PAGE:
7. Go to the Application Logs. You will now see additional Debug or Trace (depending on which you enabled) logging along with regular log messages.

To turn on debug or trace logging when a pipeline is already running do the following:

  1. Go to the Overview screen.
  2. In the top right corner of the screen there is a settings widget. Click on it.
  3. You will see a drop-down with the label 'Application Log Level'. Select 'Debug' to turn on debug logging or 'Trace' to turn on trace logging.
  4. Go to the Application Logs. You will now see additional Debug or Trace (depending on which you enabled) logging along with regular log messages.

Important Expected Log Messages for a Healthy Pipeline

When investigating an error in a pipeline, understanding the context of the log messages surrounding an error can be just as important as understanding the error itself. This is because the surrounding messages will provide information about where exactly in the flow of the pipeline the error occurred. To get a better grasp of this, let's walkthrough some key log messages that occur throughout the lifecycle of a healthy pipeline:

SP Controller Expected Log Messages

When a new pipeline is kicked off, the first thing that will be started is a new SP Controller, which will be assigned to the new pipeline for the duration that it is running. Here are some of the key log messages you can expect from the SP Controller:

  1. Spawning %n workers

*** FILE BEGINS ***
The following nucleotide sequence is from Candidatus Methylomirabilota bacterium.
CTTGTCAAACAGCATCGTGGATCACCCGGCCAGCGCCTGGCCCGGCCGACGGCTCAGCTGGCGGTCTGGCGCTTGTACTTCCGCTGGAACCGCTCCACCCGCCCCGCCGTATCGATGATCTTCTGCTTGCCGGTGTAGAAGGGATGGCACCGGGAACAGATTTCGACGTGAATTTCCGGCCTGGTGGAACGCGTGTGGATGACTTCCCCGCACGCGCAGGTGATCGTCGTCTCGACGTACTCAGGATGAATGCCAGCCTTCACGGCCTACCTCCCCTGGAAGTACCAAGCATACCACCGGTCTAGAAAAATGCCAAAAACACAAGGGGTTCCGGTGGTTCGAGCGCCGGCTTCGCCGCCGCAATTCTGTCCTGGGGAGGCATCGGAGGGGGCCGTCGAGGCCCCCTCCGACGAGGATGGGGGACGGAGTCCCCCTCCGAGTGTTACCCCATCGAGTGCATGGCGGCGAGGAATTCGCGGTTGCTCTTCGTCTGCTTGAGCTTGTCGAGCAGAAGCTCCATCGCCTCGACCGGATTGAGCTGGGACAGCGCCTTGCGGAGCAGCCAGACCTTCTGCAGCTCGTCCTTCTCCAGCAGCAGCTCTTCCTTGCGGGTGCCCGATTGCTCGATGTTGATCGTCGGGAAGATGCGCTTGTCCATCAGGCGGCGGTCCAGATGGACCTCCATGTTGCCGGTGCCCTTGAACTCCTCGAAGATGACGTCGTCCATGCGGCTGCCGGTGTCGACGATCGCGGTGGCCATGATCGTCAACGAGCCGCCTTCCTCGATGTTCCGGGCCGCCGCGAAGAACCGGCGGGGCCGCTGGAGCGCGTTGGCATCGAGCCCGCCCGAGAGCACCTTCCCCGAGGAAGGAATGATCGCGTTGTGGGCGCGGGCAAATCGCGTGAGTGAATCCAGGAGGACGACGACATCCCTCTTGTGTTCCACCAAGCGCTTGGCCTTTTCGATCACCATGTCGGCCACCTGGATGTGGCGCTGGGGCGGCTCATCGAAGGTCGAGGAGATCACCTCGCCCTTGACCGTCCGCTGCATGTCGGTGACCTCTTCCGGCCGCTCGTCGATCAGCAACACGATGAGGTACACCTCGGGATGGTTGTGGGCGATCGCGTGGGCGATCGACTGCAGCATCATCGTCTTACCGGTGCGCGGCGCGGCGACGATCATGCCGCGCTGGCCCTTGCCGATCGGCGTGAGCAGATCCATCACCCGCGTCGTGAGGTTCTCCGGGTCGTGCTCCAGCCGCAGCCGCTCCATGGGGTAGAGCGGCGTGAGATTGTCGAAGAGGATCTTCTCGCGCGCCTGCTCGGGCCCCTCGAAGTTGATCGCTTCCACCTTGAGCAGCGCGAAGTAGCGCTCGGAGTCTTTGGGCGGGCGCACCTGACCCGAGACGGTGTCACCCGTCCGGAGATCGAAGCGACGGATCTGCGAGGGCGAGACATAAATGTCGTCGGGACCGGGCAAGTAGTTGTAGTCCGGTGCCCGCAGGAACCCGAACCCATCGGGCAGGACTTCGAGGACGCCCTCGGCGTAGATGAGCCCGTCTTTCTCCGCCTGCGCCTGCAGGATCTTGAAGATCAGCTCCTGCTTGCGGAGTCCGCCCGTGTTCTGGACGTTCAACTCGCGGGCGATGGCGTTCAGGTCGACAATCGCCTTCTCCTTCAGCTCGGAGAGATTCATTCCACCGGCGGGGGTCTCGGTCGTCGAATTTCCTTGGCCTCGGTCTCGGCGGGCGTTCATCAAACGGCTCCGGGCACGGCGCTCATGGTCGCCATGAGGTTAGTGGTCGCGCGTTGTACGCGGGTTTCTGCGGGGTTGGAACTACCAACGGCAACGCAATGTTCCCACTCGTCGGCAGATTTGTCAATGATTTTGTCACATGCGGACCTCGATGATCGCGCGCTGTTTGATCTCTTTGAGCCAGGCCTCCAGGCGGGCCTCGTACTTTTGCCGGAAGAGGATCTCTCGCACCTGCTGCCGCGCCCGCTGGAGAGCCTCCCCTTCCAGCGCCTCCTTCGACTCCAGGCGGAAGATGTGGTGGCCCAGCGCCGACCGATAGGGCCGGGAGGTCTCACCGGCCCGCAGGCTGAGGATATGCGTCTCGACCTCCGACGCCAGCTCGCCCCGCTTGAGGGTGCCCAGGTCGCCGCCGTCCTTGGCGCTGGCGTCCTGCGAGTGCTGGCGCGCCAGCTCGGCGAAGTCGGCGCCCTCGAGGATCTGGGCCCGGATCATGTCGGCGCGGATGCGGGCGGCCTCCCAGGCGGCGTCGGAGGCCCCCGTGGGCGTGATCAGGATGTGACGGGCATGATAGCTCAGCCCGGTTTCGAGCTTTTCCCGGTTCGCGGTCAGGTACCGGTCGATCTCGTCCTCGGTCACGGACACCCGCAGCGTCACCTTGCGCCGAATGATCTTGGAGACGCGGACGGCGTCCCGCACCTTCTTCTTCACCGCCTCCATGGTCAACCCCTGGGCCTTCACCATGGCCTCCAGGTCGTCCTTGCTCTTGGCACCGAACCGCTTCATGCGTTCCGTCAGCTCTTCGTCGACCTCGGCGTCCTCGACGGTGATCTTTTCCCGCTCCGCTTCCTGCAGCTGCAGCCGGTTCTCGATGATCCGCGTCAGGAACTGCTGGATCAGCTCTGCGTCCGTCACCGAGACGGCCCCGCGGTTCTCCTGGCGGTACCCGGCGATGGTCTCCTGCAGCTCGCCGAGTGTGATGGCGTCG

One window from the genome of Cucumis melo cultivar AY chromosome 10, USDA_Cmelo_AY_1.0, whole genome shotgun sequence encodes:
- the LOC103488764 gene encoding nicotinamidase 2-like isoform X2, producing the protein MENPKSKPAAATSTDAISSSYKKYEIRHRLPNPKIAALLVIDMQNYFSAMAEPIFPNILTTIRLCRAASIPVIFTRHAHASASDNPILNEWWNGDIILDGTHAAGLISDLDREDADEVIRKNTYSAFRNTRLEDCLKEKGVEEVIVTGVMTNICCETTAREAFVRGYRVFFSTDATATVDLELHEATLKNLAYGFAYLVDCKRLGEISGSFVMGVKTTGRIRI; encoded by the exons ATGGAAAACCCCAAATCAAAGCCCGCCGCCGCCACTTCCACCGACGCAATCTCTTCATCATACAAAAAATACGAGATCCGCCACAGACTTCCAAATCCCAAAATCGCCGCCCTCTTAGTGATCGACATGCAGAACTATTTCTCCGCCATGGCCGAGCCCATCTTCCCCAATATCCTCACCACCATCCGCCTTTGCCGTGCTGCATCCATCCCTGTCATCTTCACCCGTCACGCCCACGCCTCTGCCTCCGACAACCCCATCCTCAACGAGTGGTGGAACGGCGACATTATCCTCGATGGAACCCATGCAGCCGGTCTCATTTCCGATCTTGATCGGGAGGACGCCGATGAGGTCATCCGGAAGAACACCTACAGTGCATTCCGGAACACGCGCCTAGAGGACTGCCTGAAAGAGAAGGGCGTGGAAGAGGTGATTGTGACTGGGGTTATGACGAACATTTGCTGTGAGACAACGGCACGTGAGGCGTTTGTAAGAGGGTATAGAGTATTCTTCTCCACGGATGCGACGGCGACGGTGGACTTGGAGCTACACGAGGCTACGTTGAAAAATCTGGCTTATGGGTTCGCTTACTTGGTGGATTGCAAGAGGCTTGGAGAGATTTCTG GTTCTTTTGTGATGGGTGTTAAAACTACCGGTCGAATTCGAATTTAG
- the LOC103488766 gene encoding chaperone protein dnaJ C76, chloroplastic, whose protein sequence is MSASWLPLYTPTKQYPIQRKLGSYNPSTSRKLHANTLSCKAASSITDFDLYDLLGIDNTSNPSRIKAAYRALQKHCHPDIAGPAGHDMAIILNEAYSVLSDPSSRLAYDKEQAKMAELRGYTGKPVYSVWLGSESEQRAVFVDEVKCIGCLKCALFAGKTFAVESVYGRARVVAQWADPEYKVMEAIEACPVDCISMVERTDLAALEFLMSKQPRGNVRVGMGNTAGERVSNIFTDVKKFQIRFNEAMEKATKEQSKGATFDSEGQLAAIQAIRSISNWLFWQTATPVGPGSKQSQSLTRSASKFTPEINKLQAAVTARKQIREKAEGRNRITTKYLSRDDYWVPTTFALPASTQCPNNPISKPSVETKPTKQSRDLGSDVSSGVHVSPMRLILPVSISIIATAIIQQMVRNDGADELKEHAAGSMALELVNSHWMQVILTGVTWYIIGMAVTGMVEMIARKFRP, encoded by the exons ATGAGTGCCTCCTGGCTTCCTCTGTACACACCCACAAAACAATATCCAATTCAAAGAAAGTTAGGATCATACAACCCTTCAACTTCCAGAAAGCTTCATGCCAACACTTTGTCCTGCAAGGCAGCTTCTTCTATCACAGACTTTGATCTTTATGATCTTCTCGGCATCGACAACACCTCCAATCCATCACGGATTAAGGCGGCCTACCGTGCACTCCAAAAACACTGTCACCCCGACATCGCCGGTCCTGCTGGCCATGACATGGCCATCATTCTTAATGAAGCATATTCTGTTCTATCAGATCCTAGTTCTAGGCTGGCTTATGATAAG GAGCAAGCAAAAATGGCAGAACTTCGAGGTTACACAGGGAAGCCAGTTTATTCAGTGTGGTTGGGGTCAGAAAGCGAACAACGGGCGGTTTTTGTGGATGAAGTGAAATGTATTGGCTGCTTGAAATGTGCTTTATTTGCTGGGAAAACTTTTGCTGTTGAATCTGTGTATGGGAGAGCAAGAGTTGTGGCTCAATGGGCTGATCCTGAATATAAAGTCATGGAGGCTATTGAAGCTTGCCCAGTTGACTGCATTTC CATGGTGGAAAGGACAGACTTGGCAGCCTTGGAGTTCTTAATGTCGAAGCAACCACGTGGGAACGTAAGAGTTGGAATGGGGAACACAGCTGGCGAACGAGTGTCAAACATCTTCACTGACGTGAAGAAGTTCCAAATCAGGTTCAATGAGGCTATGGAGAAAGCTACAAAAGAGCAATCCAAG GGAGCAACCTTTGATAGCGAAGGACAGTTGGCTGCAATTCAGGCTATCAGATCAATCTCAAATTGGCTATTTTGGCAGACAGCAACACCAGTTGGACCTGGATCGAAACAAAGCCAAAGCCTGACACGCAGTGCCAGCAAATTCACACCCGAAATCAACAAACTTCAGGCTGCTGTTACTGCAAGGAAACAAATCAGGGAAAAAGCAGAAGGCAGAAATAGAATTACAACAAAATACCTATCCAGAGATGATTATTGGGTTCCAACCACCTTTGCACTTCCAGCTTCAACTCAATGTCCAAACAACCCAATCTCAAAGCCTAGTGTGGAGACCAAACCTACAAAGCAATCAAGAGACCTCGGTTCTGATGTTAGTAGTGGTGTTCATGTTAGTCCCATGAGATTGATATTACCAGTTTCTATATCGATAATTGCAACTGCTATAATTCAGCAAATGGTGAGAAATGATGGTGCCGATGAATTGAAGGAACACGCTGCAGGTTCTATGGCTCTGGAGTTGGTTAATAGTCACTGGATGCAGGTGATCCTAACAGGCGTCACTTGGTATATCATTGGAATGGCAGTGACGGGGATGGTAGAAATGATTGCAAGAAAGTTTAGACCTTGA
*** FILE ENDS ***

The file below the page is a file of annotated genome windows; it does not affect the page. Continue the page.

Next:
• The first major action the controller will take after loading its configuration settings is to begin spawning the SP Workers that will run the pipeline. This log message tells you that this action has begun and tells you how many workers it plans on spawning (%n will be replaced by the number of workers being spawned).
  2. Spawned worker, name=%s1, addr=%s2
    • This log message let's us know that the controller has successfully made a request to the Kubernetes Control Plane to create a new worker. Here %s1 will be replaced by the name of the pod for the new worker and %s2 will be replaced by the host and port (i.e. address) of the worker process running within the worker pod. It should be noted that this log message does not necessarily indicate that the worker pod has started successfully, it simply informs us that the Kubernetes Control Plane has accepted the request for new resources to be created.
  3. Initializing worker %s, handle=%n
    • This log message signifies that a worker pod has successfully started and has sent a request to the register with the controller. The controller will respond by 'initializing' that worker by passing the details of the pipeline graph the worker will be expected to run. Here %s will be replaced by the name of the worker pod and %n will be replaced by the TCP/IP handle/socket connection that the controller has opened to this worker.